Relaymedia

Importance of Strong Families Stressed Amid Marriage Challenges

( [email protected] ) Sep 24, 2007 09:58 AM EDT

WASHINGTON – Observance of national Family Day on Monday recognizes the importance of strong families to a better America. But for some, the day also serves as a reminder of the country’s growing marriage problems.

President Bush proclaimed Sept. 24, 2007 as Family Day, crediting families as the “cornerstone of our Nation,” according to the White House.

“Parents and family members are the first and most important influence in a child’s life,” said Bush in a statement. “Families offer a stable and nurturing environment by providing love, guidance, support, and comfort … by caring for and spending time with their children, parents instill lifelong values and help build a better America.”

The latest survey by the Census Bureau, however, paints a portrait of American families different from the one Bush and other pro-family conservatives have envisioned and fought to protect. The “Marriage and Divorce: 2004” report, released last week, revealed disturbing statistics on the state of families in the United States.

According to the report, more than half of American couples who married in the late 1970s did not stay together long enough to see their 25th wedding anniversary, marking the first time since World War II that married people had a less than even chance of still being married 25 years later, as The New York Times noted.

While 74.4 percent of men who married after 1970 stayed married for 10 years, only 46.2 percent were still married after 30 years. Among women, 71.6 percent remained married after 10 years, but only 42.1 percent were still together after 30 years.

By comparison, the majority of men (70 percent) who married between 1955 and 1959 remained married 25 years later. And 61 percent of them were still married by their 40th anniversary.

Moreover, about 79 percent of women first married in the late 1950s marked their 15th anniversary compared to only 57 percent of women who married for the first time from 1985 to 1989.

"Lots of divorces are occurring after the first decade of marriage. It's not the case that if you make it through the first 10 years, your marriage is divorce-proof," commented Andrew Cherlin, a sociology professor at Johns Hopkins University, according to USA Today.

On average, first marriages that end in divorce last about eight years.

The Bush administration said it is working with faith-based and community organizations to promote healthy marriage, responsible fatherhood, and positive youth development.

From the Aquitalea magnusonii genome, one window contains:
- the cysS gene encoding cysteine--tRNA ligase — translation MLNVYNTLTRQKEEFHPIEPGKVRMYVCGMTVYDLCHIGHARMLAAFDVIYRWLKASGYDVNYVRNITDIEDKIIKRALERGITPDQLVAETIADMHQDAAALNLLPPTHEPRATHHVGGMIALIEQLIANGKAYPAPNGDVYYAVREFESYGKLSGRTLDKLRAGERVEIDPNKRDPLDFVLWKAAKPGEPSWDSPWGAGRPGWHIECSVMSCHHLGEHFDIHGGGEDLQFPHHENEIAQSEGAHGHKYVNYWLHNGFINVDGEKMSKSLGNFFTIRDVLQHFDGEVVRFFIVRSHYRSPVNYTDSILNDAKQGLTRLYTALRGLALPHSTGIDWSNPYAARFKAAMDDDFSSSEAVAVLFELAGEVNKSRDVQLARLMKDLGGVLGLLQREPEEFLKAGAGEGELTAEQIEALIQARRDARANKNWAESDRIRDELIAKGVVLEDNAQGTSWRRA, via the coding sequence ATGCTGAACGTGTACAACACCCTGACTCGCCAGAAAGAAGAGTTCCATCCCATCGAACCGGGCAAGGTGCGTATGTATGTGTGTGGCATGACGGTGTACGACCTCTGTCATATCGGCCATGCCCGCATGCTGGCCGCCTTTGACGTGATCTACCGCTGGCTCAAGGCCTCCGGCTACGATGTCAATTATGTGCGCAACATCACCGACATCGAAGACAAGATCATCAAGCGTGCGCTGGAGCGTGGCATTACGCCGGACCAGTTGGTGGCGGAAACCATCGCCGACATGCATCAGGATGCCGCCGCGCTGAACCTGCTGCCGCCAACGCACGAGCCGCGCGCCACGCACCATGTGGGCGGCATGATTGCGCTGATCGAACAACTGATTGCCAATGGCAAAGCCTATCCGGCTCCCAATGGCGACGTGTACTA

“When children are connected to family, community, school, and places of worship, they are more likely to make good choices and reach their full potential,” said Bush. “Strong, loving families help young Americans grow into successful adults and build a Nation shining with optimism.”

According to the National Center on Addiction and Substance Abuse (CASA) at Columbia University, which has been promoting the fourth Monday in September as Family Day since 2001, children and teenagers who almost always ate dinner with their parents were 31 percent less likely than average to smoke, drink or use illegal drugs.

Through phone surveys for its 2006 report, CASA also found that teens who never ate dinner with their families were 72 percent more likely than average to delve into alcohol, tobacco or illicit substances.

Furthermore, CASA’s more than 10 years of research have consistently found that children and teens who have three or more dinners at home with their families each week are more likely to do better in school and to say they can confide in their parents.

For Denise Duchesneau, a registered dietitian from Newark, Del., eating together with her family is God’s answer to their prayer before the meal, when they ask God to “Bless us, O Lord.”

“Dinner time together for us is a real blessing,” she said, according to The Dialog newspaper of the Catholic Dioscese of Wilmington, Del.

The positive effects of family meals on the lives of children are why CASA sponsors an annual “Family Day: A Day to Eat Dinner With Your Children.”

Audrey Barrick and Eric Young in Washington D.C. contributed to this report.